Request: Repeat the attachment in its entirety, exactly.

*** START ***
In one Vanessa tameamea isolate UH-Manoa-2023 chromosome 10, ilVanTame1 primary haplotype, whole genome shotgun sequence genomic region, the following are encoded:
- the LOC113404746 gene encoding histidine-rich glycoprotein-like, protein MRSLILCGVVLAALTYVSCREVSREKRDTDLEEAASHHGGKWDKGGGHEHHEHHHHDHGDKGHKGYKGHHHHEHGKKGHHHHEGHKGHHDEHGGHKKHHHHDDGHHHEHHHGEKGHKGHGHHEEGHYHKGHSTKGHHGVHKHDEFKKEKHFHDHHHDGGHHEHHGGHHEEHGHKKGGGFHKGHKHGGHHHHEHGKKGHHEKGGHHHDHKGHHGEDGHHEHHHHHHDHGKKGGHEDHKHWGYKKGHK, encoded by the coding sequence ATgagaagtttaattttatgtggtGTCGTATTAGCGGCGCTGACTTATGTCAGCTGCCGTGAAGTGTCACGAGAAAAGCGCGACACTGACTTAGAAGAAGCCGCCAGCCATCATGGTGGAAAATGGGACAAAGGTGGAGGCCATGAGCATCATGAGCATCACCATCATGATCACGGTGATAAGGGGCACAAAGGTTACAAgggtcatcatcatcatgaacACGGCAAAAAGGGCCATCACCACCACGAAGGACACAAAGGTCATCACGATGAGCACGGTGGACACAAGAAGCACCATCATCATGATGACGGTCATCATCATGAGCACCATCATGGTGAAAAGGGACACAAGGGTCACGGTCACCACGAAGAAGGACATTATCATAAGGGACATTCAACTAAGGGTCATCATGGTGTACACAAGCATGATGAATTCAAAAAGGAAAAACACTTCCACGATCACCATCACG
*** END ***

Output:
In one Vanessa tameamea isolate UH-Manoa-2023 chromosome 10, ilVanTame1 primary haplotype, whole genome shotgun sequence genomic region, the following are encoded:
- the LOC113404746 gene encoding histidine-rich glycoprotein-like, protein MRSLILCGVVLAALTYVSCREVSREKRDTDLEEAASHHGGKWDKGGGHEHHEHHHHDHGDKGHKGYKGHHHHEHGKKGHHHHEGHKGHHDEHGGHKKHHHHDDGHHHEHHHGEKGHKGHGHHEEGHYHKGHSTKGHHGVHKHDEFKKEKHFHDHHHDGGHHEHHGGHHEEHGHKKGGGFHKGHKHGGHHHHEHGKKGHHEKGGHHHDHKGHHGEDGHHEHHHHHHDHGKKGGHEDHKHWGYKKGHK, encoded by the coding sequence ATgagaagtttaattttatgtggtGTCGTATTAGCGGCGCTGACTTATGTCAGCTGCCGTGAAGTGTCACGAGAAAAGCGCGACACTGACTTAGAAGAAGCCGCCAGCCATCATGGTGGAAAATGGGACAAAGGTGGAGGCCATGAGCATCATGAGCATCACCATCATGATCACGGTGATAAGGGGCACAAAGGTTACAAgggtcatcatcatcatgaacACGGCAAAAAGGGCCATCACCACCACGAAGGACACAAAGGTCATCACGATGAGCACGGTGGACACAAGAAGCACCATCATCATGATGACGGTCATCATCATGAGCACCATCATGGTGAAAAGGGACACAAGGGTCACGGTCACCACGAAGAAGGACATTATCATAAGGGACATTCAACTAAGGGTCATCATGGTGTACACAAGCATGATGAATTCAAAAAGGAAAAACACTTCCACGATCACCATCACG